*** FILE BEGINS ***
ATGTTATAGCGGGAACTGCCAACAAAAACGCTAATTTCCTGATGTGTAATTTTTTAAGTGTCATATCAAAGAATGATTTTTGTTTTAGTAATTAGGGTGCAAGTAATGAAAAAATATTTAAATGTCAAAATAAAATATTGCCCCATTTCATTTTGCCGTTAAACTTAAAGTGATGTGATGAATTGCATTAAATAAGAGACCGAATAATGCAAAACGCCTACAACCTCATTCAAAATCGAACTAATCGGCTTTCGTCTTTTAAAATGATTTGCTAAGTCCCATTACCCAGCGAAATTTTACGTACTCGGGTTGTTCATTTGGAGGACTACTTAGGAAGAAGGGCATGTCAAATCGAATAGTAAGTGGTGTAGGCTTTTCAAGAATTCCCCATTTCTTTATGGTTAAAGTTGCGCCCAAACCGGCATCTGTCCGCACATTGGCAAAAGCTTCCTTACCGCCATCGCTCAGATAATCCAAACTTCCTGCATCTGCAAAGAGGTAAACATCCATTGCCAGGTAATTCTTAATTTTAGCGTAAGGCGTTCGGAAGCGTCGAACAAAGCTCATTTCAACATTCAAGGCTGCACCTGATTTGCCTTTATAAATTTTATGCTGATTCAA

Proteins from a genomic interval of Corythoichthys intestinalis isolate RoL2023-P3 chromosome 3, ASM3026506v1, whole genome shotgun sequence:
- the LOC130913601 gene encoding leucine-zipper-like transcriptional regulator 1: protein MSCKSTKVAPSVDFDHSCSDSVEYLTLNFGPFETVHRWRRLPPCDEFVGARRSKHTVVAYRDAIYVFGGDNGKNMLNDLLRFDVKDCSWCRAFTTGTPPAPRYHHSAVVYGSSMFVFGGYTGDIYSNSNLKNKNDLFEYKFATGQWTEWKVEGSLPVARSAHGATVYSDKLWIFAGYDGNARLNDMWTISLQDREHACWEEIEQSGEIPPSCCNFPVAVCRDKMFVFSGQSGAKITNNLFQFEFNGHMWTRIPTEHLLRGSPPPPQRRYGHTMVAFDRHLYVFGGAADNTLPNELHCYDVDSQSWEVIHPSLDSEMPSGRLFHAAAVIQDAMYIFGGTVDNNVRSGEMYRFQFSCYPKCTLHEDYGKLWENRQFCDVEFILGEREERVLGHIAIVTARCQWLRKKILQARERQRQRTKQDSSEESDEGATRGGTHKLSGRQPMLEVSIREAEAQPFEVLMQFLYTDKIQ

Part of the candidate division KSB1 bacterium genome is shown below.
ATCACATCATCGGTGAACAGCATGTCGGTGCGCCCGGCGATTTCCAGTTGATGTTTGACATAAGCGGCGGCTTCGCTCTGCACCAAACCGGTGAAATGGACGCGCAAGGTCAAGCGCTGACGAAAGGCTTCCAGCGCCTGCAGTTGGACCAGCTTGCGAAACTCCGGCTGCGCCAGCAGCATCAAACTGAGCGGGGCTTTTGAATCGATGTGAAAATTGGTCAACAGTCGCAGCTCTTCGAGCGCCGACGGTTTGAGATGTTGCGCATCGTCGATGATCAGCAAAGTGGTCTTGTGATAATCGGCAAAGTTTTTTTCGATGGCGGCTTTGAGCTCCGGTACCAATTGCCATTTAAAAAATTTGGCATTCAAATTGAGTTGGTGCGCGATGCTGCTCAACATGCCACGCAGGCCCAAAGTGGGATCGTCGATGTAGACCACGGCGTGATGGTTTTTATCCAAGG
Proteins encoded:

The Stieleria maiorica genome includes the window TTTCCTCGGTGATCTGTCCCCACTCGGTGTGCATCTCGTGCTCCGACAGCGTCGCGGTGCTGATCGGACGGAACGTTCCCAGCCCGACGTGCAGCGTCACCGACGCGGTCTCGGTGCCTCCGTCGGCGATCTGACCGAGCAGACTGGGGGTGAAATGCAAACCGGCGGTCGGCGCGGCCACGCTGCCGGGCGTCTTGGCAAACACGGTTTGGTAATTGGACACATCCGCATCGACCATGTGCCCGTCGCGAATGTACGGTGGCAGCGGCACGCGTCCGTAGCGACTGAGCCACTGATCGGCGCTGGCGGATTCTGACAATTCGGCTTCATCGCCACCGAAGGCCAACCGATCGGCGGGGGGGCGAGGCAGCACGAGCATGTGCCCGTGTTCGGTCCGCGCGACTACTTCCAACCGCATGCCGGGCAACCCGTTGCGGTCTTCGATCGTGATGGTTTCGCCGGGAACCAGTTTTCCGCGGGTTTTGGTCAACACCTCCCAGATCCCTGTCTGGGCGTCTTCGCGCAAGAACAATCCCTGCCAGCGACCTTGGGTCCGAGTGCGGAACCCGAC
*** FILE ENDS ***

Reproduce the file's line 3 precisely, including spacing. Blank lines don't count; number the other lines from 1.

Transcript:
- the LOC130913601 gene encoding leucine-zipper-like transcriptional regulator 1: protein MSCKSTKVAPSVDFDHSCSDSVEYLTLNFGPFETVHRWRRLPPCDEFVGARRSKHTVVAYRDAIYVFGGDNGKNMLNDLLRFDVKDCSWCRAFTTGTPPAPRYHHSAVVYGSSMFVFGGYTGDIYSNSNLKNKNDLFEYKFATGQWTEWKVEGSLPVARSAHGATVYSDKLWIFAGYDGNARLNDMWTISLQDREHACWEEIEQSGEIPPSCCNFPVAVCRDKMFVFSGQSGAKITNNLFQFEFNGHMWTRIPTEHLLRGSPPPPQRRYGHTMVAFDRHLYVFGGAADNTLPNELHCYDVDSQSWEVIHPSLDSEMPSGRLFHAAAVIQDAMYIFGGTVDNNVRSGEMYRFQFSCYPKCTLHEDYGKLWENRQFCDVEFILGEREERVLGHIAIVTARCQWLRKKILQARERQRQRTKQDSSEESDEGATRGGTHKLSGRQPMLEVSIREAEAQPFEVLMQFLYTDKIQ